Packard P40

Discussion in 'Aviation' started by rogerwilko, Jun 27, 2014.

  1. rogerwilko

    rogerwilko Member

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    Why didn't they fit the Mustang version Packard to the Curtiss P 40 F?
     
  2. GregP

    GregP Well-Known Member

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    Damned good question.

    I have heard it said by the designer's son in a speech at the Planes of Fame that they DID make ONE Merlin-powered, 2-stage airplane and that it performed VERY well at altitude ... but I can't find any supporting evidence of same, so I can't make the claim that it is correct in real life. Wish I could find evidence one way or the other ... but no joy so far.

    Not surprising if it never happened (nobody produces documents on what they didn't make), but is a bit annoying if it did really happen. I can't say either way to date, and make no such claim ... just passing on what I heard said in a speech. Hve done so before and still no evidence one way or the other ... might never be any.

    But since the P-40 airframe was designed with higher altitude combat in mind, it would be nice to see that least ONE example could really do it.

    Maybe in the future we'll know one way or the other ...
     
  3. rogerwilko

    rogerwilko Member

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    Never seeing either Packard version side by side maybe it was too much trouble to change the nose area?
     
  4. GregP

    GregP Well-Known Member

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    Nah, they moved the carburetor airscoop from top to bottom (downdraft versus updraft carb). Aside from that, it was all engine mount and hookup differences, whcih weren't too many once the engine mount was fitted.

    The P-40F was a small bit faster (maybe the scoop?) but the Merlin was a single-stage version, so they were really about equal. It needed the 2-stage engine to wake up mthe airframe at altitude.

    Wish I could find real evidence they DID it other than a verbal anecdote!
     
  5. tomo pauk

    tomo pauk Creator of Interesting Threads

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    In 1943, the production of 2-stage Packard Merlins was lagging a bit even for Mustang airframes. In 1944, P-40 was still a second best airframe, with no easy way to introduce the crucial thing - internal fuel tankage. Merlin Mustang was hauling around almost twice the internal fuel.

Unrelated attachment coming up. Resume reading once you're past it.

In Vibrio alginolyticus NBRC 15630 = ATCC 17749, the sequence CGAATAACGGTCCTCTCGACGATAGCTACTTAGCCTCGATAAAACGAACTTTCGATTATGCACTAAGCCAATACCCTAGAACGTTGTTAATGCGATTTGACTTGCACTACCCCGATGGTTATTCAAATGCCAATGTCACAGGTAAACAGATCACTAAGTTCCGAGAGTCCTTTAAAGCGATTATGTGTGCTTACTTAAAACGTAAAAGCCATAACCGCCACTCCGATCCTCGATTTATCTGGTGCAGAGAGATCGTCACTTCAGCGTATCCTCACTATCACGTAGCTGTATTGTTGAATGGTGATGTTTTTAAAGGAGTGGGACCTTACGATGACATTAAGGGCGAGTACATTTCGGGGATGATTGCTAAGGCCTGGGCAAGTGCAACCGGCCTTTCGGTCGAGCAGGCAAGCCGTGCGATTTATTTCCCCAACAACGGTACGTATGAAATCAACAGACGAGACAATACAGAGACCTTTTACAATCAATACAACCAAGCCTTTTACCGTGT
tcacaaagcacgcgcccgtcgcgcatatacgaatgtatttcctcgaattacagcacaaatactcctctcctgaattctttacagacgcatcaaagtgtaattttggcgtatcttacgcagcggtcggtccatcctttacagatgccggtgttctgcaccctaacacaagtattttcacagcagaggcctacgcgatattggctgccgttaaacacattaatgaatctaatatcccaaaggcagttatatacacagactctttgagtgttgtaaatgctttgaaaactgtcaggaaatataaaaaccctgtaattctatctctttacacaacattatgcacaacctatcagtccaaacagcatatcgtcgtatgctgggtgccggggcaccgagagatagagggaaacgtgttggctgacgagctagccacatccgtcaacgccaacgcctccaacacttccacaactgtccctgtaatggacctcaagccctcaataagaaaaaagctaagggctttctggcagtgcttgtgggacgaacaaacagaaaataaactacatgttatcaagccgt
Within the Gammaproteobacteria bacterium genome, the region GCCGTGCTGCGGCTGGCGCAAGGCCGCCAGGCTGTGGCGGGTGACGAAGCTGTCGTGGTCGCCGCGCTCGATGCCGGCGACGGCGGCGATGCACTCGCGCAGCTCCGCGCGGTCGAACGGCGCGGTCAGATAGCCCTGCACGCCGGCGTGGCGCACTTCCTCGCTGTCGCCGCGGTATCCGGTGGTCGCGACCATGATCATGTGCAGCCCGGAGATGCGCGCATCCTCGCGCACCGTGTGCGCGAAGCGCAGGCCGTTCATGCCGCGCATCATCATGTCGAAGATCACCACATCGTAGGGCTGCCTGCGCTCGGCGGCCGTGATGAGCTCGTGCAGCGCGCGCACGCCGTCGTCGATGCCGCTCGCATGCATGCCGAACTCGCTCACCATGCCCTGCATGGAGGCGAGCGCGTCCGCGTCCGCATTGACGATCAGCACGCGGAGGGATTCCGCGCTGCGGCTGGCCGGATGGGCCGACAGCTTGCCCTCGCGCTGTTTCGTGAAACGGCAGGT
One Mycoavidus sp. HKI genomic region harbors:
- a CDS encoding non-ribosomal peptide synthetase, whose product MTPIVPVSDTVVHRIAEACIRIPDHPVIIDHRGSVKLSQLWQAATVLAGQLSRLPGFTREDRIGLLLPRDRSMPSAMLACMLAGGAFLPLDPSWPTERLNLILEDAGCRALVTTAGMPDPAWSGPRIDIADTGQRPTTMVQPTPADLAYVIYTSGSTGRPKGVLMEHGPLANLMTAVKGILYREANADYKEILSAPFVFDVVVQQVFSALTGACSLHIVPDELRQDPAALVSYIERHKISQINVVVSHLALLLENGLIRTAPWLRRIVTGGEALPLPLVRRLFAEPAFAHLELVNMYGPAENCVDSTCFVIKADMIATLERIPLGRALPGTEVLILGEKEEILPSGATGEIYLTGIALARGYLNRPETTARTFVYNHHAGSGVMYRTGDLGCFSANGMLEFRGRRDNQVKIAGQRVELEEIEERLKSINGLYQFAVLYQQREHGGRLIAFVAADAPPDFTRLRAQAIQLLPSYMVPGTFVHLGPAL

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  6. GregP

    GregP Well-Known Member

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    #6 GregP, Jun 27, 2014
    Last edited: Jun 27, 2014
    Not sure the P-40 was second-best. What if they fought at 8,500 feet, where the Allison was running very well? The P-40 certainly out-rolled the P-51.

    Might have been interesting ... but is an historic footnote in reality ...
     
  7. wuzak

    wuzak Well-Known Member

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    A version of the P-60 (the XP-60D) was powered by a V-1650-3.

    The P-60 was derived from the XP-53, the main difference was the choice of engine. The XP-53 was a P-40D fuselage with laminar flow wings and the IV-1430 V-12 engine.

    Curtiss was told that a fighter with laminar flow wings and the Merlin engine was require - this in late 1940, not long after the agreement for Packard to build Merlins under licence. The XP-60 first flew in September 1940 with a Merlin 28 (British built single stage engine), presumably because there weren't any V-1650-1s available for installation.

    A V-1650-3 was installed in the P-60 to create the P-60D - the A and B designations going to two turbo V-1710 versions, and the C to an R-2800 version. Presumably this was a pre-production or ealy production V-1650-3.

    No idea on the performance of the P-60D.

    The XP-60 was good for 387mph @ 22,000ft.

    Curtiss P-60
     
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  8. GregP

    GregP Well-Known Member

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    #8 GregP, Jun 27, 2014
    Last edited: Jun 27, 2014
    Wasn't a Merlin-powered P-40 though ... it was an entirely different beast.